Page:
New Rochelle, NY, September 3, 2014Robin Ali, PhD, University College London, Jean Bennett, MD, PhD, Perelman School of Medicine, University of Pennsylvania, and William Hauswirth, PhD, University of Florida College of Medicine, are co-recipients of the Pioneer Award, recognized for their leadership and contributions to the field of gene therapy to treat retinal degeneration leading to blindness. Human Gene Therapy, a peer-reviewed journal from Mary Ann Liebert, Inc., publishers, is commemorating its 25th anniversary by bestowing this honor on the leading Pioneers in the field of cell and gene therapy selected by a blue ribbon panel* and publishing a Pioneer Perspective by the award recipients.
Dr. Ali, Professor of Human Molecular Genetics, led proof-of-concept studies demonstrating the feasibility of using gene therapy to repair photoreceptor defects in the eye and of using cell transplantation for retinal repair. He also had a pioneering role in the first clinical trial for inherited retinal degeneration.
Dr. Bennett, Professor of Ophthalmology, Cell and Developmental Biology, recalls her first experiences with molecular biology and gene transfer technology, acquired in the lab of Dr. W. French Anderson, known as "the father of gene therapy." She describes her developing career, including the decision to go to medical school and to focus her research on developing adeno-associated virus (AAV) gene therapy techniques for restoring vision to patients affected by retinal degeneration in her Pioneer Perspective article entitled "My Career Path for Developing Gene Therapy for Blinding Diseases: The Importance of Mentors, Collaborators, and Opportunities," available on the Human Gene Therapy website.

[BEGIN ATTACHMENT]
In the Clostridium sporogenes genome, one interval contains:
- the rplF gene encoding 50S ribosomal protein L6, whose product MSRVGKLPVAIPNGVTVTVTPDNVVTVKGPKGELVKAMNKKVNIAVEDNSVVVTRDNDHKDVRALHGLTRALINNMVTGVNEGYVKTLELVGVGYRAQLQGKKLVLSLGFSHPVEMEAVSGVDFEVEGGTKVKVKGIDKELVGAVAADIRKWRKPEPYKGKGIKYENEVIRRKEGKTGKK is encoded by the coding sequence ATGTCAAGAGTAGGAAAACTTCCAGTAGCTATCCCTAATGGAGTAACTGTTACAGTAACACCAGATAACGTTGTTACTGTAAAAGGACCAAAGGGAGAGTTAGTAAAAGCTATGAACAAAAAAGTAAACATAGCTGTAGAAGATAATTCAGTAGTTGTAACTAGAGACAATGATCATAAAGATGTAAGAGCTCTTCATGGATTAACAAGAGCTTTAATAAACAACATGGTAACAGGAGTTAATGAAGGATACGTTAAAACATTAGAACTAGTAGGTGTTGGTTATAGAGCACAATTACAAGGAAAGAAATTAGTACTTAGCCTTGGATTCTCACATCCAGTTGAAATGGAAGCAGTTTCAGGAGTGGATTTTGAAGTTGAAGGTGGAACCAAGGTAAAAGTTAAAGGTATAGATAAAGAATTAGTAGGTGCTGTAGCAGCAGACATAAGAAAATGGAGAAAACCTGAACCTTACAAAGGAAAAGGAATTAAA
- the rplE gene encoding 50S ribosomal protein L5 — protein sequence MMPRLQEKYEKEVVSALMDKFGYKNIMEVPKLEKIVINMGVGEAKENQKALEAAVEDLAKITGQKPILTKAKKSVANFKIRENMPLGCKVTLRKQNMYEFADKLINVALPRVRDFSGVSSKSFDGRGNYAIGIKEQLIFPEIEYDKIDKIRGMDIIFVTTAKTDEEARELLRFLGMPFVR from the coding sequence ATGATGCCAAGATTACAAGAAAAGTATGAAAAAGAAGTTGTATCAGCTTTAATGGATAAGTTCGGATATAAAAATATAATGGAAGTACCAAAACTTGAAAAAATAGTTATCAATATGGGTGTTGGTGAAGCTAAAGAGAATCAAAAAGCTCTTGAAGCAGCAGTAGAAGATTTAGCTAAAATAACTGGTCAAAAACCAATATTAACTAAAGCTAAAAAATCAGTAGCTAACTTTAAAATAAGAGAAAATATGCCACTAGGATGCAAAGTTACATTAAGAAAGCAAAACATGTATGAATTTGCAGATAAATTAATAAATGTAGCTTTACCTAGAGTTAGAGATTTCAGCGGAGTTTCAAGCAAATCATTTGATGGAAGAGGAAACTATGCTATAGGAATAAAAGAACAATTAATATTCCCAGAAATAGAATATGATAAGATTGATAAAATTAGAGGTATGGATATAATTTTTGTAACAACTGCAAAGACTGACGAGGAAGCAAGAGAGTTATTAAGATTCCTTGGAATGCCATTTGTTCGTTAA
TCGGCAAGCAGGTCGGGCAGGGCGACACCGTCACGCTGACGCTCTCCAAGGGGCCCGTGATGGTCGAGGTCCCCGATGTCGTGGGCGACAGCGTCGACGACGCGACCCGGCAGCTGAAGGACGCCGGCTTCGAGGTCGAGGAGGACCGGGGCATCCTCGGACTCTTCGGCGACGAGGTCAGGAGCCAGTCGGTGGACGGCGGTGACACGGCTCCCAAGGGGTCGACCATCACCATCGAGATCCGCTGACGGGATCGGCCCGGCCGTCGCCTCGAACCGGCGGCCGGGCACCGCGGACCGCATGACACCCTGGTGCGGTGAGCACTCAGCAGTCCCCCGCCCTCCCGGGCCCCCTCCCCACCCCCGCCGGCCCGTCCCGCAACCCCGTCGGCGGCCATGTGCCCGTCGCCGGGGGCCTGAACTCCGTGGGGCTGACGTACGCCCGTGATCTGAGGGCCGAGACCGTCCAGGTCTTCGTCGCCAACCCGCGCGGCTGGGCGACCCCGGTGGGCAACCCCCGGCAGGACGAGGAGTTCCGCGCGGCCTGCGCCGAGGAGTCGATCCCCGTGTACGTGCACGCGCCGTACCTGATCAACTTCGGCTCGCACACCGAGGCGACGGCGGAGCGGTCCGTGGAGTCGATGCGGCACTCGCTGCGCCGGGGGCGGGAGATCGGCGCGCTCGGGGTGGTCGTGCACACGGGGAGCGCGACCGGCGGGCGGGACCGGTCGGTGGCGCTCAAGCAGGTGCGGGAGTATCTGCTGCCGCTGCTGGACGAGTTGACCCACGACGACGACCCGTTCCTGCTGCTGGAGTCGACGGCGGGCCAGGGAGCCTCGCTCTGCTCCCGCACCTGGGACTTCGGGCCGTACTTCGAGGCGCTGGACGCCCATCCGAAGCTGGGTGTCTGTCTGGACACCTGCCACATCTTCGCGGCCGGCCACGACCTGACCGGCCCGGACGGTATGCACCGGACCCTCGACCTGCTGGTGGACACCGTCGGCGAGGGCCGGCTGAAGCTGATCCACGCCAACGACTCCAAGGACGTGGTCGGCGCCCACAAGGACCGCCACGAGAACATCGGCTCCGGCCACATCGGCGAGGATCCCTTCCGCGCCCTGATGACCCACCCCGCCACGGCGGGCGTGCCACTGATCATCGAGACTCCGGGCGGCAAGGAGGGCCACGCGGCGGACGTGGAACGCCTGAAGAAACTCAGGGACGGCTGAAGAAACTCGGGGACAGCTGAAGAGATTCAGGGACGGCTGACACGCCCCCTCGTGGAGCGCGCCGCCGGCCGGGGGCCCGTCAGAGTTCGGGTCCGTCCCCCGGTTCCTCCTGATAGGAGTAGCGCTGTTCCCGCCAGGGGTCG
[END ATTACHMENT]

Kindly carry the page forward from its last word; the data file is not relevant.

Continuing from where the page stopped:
Dr. Hauswirth, Rybaczki-Bullard Professor of Ophthalmology, traces his involvement in the field of retinal gene therapy to his early interest in studying the interaction between light and biological molecules. He provides a historical perspective on the discovery of the gene mutations responsible for several of the most common inherited eye diseases and the advances in AAV gene therapy technology being developed and applied to deliver replacement genes. His Pioneer Perspective, entitled "Retinal Gene Therapy Using Adeno-Associated Viral Vectors: Multiple Applications for a Small Virus," is available on the Human Gene Therapy website.
"These groups brought forward the first convincing clinical results of in vivo gene therapy, which paved the way for the current renaissance we are seeing in the field," says James M. Wilson, MD, PhD, Editor-in-Chief of Human Gene Therapy, and Director of the Gene Therapy Program, Department of Pathology and Laboratory Medicine, University of Pennsylvania Perelman School of Medicine, Philadelphia.
|Contact: Kathryn Ryan|
Mary Ann Liebert, Inc./Genetic Engineering News